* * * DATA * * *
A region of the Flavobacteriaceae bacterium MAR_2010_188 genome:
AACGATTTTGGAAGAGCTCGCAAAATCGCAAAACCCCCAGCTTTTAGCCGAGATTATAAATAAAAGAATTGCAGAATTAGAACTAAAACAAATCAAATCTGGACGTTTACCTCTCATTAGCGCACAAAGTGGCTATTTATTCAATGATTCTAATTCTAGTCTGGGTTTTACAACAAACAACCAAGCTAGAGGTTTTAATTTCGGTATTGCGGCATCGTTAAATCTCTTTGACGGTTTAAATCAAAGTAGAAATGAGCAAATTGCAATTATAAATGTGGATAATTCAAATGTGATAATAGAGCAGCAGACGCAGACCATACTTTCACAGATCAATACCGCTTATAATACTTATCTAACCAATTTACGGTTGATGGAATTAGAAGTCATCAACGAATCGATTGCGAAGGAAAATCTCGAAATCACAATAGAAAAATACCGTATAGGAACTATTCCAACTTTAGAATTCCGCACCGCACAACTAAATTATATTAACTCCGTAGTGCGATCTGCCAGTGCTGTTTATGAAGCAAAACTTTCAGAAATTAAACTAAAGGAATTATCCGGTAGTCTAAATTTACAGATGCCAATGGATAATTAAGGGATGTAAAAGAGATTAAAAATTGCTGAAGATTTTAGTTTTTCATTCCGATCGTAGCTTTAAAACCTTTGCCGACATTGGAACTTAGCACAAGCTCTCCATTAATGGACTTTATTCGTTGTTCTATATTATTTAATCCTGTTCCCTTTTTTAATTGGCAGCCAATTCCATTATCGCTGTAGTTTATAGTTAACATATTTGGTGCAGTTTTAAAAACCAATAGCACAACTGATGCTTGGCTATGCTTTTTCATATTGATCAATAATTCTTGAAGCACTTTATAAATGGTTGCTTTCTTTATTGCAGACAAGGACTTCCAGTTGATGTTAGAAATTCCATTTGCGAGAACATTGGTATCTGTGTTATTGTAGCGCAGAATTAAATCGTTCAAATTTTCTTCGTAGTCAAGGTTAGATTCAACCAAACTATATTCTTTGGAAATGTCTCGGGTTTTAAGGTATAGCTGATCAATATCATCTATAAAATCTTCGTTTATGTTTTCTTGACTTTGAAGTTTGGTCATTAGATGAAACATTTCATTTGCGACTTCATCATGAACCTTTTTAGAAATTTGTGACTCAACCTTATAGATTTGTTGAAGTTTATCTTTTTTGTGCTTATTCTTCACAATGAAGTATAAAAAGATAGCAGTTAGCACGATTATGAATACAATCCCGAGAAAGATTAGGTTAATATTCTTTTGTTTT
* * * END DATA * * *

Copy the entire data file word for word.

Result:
A region of the Flavobacteriaceae bacterium MAR_2010_188 genome:
AACGATTTTGGAAGAGCTCGCAAAATCGCAAAACCCCCAGCTTTTAGCCGAGATTATAAATAAAAGAATTGCAGAATTAGAACTAAAACAAATCAAATCTGGACGTTTACCTCTCATTAGCGCACAAAGTGGCTATTTATTCAATGATTCTAATTCTAGTCTGGGTTTTACAACAAACAACCAAGCTAGAGGTTTTAATTTCGGTATTGCGGCATCGTTAAATCTCTTTGACGGTTTAAATCAAAGTAGAAATGAGCAAATTGCAATTATAAATGTGGATAATTCAAATGTGATAATAGAGCAGCAGACGCAGACCATACTTTCACAGATCAATACCGCTTATAATACTTATCTAACCAATTTACGGTTGATGGAATTAGAAGTCATCAACGAATCGATTGCGAAGGAAAATCTCGAAATCACAATAGAAAAATACCGTATAGGAACTATTCCAACTTTAGAATTCCGCACCGCACAACTAAATTATATTAACTCCGTAGTGCGATCTGCCAGTGCTGTTTATGAAGCAAAACTTTCAGAAATTAAACTAAAGGAATTATCCGGTAGTCTAAATTTACAGATGCCAATGGATAATTAAGGGATGTAAAAGAGATTAAAAATTGCTGAAGATTTTAGTTTTTCATTCCGATCGTAGCTTTAAAACCTTTGCCGACATTGGAACTTAGCACAAGCTCTCCATTAATGGACTTTATTCGTTGTTCTATATTATTTAATCCTGTTCCCTTTTTTAATTGGCAGCCAATTCCATTATCGCTGTAGTTTATAGTTAACATATTTGGTGCAGTTTTAAAAACCAATAGCACAACTGATGCTTGGCTATGCTTTTTCATATTGATCAATAATTCTTGAAGCACTTTATAAATGGTTGCTTTCTTTATTGCAGACAAGGACTTCCAGTTGATGTTAGAAATTCCATTTGCGAGAACATTGGTATCTGTGTTATTGTAGCGCAGAATTAAATCGTTCAAATTTTCTTCGTAGTCAAGGTTAGATTCAACCAAACTATATTCTTTGGAAATGTCTCGGGTTTTAAGGTATAGCTGATCAATATCATCTATAAAATCTTCGTTTATGTTTTCTTGACTTTGAAGTTTGGTCATTAGATGAAACATTTCATTTGCGACTTCATCATGAACCTTTTTAGAAATTTGTGACTCAACCTTATAGATTTGTTGAAGTTTATCTTTTTTGTGCTTATTCTTCACAATGAAGTATAAAAAGATAGCAGTTAGCACGATTATGAATACAATCCCGAGAAAGATTAGGTTAATATTCTTTTGTTTT